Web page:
5 Tips for Tracing Your Early American Ancestors

By Vanessa Wieland

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What better way to celebrate July 4th than by tracing your early American ancestors?

We have plenty of tips and resources to ease your way, below.

Overcome Two Big Hurdles

Researching your early American ancestors becomes a lot more difficult once you start searching prior to 1850 for two reasons: First, US census records prior to 1850 don’t have the names of everyone living in a household. Second, until January 1, 1820, the U.S. Government didn’t require passenger lists for those arriving in America. The search for anyone prior to those two dates requires some real sleuthing. Our week-long workshop will help you acquire the necessary skills.


Look for the Usual Suspects

It’s tempting to have tunnel vision, focusing only on your direct line, but your ancestors had siblings, cousins, friends, and coworkers — and those people might have valuable information about your ancestors. Correspondence, military pension files from 1812 (which can be found at Fold3), and other items can provide links to your ancestor you otherwise might not have found.

Be a Law-Abiding Citizen

When we think of why our ancestors immigrated to America, chances are, we’re thinking of the American Dream, so it’s important to think about what records would be generated in their pursuit of that. Learn about the laws, which will tell you what kind of records might exist for your ancestors. If that sounds difficult, don’t worry! We’ll cover legal traditions in Colonial American genealogy research in the workshop.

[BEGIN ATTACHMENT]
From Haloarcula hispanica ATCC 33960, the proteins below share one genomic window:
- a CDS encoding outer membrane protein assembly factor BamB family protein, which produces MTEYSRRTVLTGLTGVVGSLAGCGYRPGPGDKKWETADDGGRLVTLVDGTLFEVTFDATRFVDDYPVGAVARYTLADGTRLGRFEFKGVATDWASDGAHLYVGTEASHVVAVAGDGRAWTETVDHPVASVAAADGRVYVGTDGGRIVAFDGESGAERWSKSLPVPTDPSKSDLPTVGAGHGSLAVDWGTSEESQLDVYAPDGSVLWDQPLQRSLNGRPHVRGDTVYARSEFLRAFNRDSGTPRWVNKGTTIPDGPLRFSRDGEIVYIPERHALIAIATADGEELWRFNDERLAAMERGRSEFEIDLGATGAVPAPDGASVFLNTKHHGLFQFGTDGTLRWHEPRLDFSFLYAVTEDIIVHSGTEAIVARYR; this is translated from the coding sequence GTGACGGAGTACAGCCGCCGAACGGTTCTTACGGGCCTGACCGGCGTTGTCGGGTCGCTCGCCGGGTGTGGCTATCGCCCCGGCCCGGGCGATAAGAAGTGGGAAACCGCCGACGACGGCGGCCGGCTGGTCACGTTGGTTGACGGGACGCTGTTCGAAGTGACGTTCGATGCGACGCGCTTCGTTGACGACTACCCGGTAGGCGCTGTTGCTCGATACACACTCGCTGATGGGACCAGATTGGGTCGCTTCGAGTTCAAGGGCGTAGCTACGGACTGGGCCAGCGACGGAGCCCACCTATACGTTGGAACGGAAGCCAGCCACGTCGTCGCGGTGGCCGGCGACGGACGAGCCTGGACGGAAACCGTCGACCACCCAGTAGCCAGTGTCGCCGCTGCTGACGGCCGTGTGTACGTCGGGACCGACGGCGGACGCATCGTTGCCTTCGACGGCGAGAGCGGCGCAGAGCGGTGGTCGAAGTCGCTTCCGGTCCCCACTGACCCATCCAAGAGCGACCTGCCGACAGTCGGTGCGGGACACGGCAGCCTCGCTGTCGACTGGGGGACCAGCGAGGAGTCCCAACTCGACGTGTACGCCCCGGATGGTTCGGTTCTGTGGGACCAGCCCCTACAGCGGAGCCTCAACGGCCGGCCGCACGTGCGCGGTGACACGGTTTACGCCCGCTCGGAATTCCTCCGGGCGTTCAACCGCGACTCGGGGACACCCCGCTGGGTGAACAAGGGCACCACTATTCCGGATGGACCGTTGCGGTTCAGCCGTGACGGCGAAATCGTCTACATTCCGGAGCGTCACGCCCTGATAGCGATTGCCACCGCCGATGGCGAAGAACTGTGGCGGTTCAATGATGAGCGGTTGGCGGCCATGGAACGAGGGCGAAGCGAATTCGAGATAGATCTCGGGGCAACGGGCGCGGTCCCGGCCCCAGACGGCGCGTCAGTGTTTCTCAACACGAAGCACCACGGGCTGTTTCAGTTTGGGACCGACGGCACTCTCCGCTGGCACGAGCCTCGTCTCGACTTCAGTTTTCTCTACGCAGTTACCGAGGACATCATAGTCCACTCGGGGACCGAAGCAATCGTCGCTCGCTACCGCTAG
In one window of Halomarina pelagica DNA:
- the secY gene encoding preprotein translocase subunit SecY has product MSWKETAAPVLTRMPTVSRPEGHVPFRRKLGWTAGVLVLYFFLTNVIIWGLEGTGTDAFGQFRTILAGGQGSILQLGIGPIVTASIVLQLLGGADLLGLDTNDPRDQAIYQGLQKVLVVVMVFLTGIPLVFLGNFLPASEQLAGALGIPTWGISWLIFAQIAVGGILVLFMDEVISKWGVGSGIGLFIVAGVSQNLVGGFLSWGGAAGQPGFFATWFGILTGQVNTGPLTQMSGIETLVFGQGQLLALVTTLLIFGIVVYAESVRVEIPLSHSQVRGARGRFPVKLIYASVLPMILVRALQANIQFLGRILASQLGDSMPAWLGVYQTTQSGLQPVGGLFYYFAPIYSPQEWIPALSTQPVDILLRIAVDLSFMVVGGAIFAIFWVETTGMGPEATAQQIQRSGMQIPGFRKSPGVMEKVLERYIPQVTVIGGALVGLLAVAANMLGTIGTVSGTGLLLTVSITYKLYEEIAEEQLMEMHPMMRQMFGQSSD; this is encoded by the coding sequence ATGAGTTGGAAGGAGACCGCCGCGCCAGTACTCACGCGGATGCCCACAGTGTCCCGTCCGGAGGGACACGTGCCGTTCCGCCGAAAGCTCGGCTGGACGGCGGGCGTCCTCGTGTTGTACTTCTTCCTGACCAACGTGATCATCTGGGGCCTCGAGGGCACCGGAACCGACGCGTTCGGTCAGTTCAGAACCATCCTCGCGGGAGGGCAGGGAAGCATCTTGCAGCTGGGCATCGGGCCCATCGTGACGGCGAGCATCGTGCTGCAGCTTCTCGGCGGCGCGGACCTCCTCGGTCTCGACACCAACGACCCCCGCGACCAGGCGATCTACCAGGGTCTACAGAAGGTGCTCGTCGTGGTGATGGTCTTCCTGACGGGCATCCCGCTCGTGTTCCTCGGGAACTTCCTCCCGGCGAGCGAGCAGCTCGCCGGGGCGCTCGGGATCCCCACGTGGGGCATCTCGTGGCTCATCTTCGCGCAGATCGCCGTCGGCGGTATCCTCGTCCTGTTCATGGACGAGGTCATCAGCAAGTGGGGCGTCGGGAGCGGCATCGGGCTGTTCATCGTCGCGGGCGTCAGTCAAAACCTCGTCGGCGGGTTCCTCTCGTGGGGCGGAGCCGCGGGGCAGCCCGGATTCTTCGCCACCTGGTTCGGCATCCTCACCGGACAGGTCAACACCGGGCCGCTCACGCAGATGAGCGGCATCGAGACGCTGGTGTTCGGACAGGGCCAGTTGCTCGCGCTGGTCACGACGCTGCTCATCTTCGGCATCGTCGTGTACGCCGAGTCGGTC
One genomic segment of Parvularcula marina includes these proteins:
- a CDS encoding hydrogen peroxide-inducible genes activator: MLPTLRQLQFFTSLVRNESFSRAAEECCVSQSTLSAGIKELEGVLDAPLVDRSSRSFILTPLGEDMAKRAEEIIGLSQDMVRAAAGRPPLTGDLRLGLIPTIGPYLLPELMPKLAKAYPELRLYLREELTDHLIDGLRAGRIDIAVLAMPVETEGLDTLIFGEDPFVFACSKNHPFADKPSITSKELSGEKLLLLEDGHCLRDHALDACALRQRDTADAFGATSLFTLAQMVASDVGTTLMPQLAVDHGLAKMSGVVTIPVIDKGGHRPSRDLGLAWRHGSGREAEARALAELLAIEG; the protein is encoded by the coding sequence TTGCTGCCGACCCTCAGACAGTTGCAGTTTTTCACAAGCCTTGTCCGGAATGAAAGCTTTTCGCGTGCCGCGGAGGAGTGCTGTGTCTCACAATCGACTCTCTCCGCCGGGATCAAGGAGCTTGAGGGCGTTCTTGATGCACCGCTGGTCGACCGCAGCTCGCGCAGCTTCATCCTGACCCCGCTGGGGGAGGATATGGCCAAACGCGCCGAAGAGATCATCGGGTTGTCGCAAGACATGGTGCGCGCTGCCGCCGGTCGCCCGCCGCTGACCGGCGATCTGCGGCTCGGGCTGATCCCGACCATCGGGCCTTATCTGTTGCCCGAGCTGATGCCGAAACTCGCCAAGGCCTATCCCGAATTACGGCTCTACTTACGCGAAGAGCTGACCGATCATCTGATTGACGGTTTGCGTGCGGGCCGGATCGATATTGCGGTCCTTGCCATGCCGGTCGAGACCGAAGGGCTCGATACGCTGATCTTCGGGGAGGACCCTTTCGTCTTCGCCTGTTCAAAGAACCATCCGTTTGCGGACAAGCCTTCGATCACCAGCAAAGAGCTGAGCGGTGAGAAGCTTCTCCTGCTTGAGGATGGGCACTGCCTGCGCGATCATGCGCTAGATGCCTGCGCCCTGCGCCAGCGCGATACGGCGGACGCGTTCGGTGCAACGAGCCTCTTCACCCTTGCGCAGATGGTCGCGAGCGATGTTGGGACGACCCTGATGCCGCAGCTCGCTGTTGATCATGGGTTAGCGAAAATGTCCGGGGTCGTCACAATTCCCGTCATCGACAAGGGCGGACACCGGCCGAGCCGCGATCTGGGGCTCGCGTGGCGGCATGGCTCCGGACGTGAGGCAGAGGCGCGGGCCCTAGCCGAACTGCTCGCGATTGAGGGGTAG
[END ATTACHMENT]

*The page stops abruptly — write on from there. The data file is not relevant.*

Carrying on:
Look for Excess Baggage

Immigration records prior to 1820 do exist, even if they become even more challenging to find. Starting in 1800, the federal government taxed personal baggage over a certain limit and Philadelphia kept a list of the “excess” baggage owners. This is housed with the passenger lists for the port at the National Archives. Learn more about researching immigration records prior to 1820 in the workshop.


Build a Research Strategy

How do you distinguish between two people of the same name in the same place? D Joshua Taylor of Genealogy Roadshow fame reveals his seven steps for distinguishing between your ancestor and someone else. An integral part of this: Research not just your ancestor, but the people surrounding your ancestors using cluster and collateral research methods. Learn more strategies for where to search in the workshop, starting July 9th.